The PA exports roughly 80,000 to 100,000 tons of agricultural products annually to Israel, Moaddi said, noting that these figures include products coming from Palestinian farms in the entire West Bank – Areas A (under full PA control), B (PA civil and Israeli security control) and C (full Israeli control).
The PA imports more than 200,000 tons of crops annually from Israel and exports only about 5,000 tons to other countries, he added.
The intifada had little effect on the rise of Palestinian agricultural exports to Israel, and the numbers have been steadily rising over recent years, Moaddi continued.
For example, during the shmita year of 2008 – when Israeli farms take a fallow year to rejuvenate the land – the PA exported about 100,000 tons to Israel. Moaddi expects this number to climb to more than 130,000 tons in 2015, the next shmita year.
“Cooperation in the field of agriculture is the best that it is among all the ministries,” Moaddi said. “There is a mutual interest.”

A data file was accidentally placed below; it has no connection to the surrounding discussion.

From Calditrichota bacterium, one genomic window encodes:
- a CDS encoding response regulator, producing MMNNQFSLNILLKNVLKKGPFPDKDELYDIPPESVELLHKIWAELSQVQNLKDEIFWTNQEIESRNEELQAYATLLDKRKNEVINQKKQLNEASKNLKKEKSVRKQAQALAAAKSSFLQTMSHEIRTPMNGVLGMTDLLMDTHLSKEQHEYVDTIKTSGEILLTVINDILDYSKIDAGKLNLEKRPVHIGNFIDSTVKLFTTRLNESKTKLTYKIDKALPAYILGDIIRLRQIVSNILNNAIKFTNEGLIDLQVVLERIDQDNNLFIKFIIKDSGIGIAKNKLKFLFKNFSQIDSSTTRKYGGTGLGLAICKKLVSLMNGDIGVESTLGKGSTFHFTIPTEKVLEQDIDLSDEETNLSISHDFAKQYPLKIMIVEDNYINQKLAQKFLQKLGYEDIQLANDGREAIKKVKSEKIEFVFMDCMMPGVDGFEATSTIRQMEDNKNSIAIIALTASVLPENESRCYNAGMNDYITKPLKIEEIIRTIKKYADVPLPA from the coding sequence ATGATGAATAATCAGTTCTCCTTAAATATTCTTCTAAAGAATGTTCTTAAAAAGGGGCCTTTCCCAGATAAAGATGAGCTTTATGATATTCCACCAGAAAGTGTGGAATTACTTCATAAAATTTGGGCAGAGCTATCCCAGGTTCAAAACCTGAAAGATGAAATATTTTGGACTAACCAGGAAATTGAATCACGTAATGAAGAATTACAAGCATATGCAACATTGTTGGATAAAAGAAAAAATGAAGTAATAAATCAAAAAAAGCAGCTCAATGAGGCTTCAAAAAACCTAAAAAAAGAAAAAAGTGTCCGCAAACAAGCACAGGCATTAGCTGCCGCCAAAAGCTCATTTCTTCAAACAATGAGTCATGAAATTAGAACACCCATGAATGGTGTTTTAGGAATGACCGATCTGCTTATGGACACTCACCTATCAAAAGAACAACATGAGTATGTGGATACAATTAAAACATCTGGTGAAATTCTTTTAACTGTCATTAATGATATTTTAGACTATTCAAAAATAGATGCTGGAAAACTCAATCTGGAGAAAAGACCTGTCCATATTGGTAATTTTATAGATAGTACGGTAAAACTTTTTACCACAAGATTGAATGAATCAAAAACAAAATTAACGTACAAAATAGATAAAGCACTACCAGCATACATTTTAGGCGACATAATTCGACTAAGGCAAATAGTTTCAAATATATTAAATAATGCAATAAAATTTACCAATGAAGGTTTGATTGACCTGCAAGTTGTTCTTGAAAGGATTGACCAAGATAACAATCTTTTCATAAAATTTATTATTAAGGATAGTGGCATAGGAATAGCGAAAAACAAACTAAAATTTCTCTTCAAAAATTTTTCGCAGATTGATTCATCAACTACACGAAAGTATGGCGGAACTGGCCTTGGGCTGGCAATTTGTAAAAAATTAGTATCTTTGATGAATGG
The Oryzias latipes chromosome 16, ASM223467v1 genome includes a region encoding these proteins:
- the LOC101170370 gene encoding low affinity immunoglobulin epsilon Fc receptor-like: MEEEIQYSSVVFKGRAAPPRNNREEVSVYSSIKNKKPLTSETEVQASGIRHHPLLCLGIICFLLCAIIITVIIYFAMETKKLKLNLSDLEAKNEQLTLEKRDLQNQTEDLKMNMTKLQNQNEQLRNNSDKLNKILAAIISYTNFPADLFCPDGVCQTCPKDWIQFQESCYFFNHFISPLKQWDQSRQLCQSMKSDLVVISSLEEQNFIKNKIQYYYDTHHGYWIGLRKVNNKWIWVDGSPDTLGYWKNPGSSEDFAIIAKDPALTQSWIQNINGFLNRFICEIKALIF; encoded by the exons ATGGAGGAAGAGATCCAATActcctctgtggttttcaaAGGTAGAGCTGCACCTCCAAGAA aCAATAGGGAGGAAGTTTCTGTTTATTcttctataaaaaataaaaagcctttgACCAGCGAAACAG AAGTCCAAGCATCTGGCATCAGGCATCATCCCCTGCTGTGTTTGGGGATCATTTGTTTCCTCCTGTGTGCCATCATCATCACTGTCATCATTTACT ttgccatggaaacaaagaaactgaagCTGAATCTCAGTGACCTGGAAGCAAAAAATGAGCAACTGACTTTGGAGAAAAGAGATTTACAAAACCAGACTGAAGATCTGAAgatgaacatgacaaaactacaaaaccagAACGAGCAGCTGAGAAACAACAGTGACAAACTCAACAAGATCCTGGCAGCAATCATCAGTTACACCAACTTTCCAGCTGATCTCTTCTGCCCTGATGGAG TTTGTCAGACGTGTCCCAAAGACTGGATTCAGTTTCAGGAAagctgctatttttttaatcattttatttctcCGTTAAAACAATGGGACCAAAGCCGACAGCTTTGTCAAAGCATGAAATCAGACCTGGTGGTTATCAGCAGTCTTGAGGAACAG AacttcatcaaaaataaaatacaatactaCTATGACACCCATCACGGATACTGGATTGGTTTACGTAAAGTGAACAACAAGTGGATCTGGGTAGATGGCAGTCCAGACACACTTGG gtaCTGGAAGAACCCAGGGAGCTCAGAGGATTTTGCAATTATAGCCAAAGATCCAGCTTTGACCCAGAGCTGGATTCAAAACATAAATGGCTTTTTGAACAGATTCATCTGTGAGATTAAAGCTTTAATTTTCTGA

Gidon Bromberg, Israeli director of the regional organization Friends of the Earth Middle East, welcomed the collaboration as “an important step,” one that he felt would “help continue building trust and cooperation and would bring environmental and economic benefits for both sides.
“We urge policy-makers to continue to leverage this narrow window of opportunity with a renewal of the political process and to work toward increasing environmental cooperation through the existence of joint projects for treating sewage hazards and water pollution,” Bromberg said. “This, among other things, is a path toward rejuvenating activities in the Joint Water Committee, whose activity has been frozen in practice for over two years.”
Bromberg was referring to the committee created during the formation of the 1993 Oslo Accords, which contains professional representatives from both the Palestinian and the Israeli sides tasked with making decisions on shared water issues.
Avraham Daniel, chairman of the New Israel Farmer’s Federation within the Federation of Israeli Chambers of Commerce, likewise praised the decision for agronomic collaboration.
“However, we would like to emphasize that before signing such collaborations and others, we must first take care that agriculture will exist at all in Israel,” Daniel warned.
Israeli government policies in recent years have reduced the number of foreign workers in agriculture and imposed burdensome taxes and fees on farmers, he said, “bringing about a situation in which the next generation does not exist and the average age of farmers is 63. If this policy continues, agriculture will disappear within a decade from our country’s landscape.”